Lifestyle & Belief

Pope visits Benin, birthplace of voodoo, on second Africa trip (VIDEO)



Agbotabatoh Dah Deh, a Benin resident caretaker of the Temple of Pythons, a centre of voodoo, holds a python around his neck in front of the temple, on November 16, 2011 in Ouidah, 25 miles from Cotonou. Pope Benedict XVI makes his second visit to Africa as pontiff when he arrives in Benin on November 18, 2011, and he will meet a situation where Catholic and traditional beliefs exist side-by-side and often mix.



JOHANNESBURG, South Africa — Pope Benedict XVI, making his second visit to Africa, departed for Benin on Friday where he is to meet with both Roman Catholic leaders and voodoo chiefs.

Agence France-Presse reported that the Temple of Pythons, a voodoo temple that houses some 30 snakes, stands directly across from the Catholic basilica that the pontiff will visit. 

In Benin, considered the home of voodoo, "Catholic and traditional beliefs exist side-by-side and often mix," AFP said.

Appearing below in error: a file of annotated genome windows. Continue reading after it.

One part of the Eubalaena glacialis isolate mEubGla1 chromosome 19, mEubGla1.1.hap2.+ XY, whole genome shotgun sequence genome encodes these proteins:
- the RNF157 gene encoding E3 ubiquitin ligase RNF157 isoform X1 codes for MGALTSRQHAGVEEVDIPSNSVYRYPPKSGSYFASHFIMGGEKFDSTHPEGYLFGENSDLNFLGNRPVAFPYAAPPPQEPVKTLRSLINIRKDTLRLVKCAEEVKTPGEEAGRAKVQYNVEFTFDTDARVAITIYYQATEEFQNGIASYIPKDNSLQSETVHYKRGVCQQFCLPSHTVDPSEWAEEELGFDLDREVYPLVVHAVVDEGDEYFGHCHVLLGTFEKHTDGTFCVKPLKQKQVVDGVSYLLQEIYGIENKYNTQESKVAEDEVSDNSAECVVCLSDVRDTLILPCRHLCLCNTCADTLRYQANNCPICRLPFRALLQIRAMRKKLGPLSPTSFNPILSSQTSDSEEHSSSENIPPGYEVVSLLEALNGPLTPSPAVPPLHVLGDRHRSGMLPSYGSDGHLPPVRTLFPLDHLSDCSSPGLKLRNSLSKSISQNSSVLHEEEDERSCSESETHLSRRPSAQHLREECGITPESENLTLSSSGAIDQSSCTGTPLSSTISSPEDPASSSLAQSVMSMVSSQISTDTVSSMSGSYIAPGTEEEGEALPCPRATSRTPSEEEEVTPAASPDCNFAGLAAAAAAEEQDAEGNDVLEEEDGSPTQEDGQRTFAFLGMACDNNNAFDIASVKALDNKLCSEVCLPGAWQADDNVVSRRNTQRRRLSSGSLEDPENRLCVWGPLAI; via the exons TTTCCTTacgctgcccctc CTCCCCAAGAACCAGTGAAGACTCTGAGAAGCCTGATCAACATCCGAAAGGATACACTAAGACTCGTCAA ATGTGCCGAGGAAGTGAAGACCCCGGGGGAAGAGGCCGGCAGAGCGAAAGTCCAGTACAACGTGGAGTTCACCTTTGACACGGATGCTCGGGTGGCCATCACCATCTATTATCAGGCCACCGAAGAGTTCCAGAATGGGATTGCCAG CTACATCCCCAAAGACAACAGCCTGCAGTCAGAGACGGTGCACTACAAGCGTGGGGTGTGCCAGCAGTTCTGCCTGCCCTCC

Voodoo (also spelled Vodon, Vodoun or Voudou) is practiced in other West African countries, including Ghana, Togo, and parts of Nigeria. Voodoo is also famously associated with Haiti, but according to National Geographic, "the roots of the voodoo religion" are in Togo and Benin.

According to the National Catholic Reporter, Pope Benedict recently addressed a group of bishops from Angola and the tiny African island nation of Sao Tome, who were visiting Rome:  

Benedict lamented that “the hearts of the baptized” in Africa “are torn between Christianity and traditional African religions.” In particular, the pope pointed to “the marginalization and even murder of children and elderly people, condemned by the false diktats of witchcraft.”

On the Pope's previous visit to Africa, in 2009, he caused a global outcry by saying that condoms were making the HIV/AIDS crisis worse.

The Globe and Mail reported that while in Benin, the Pope will release a document on the future of the Roman Catholic church in Africa.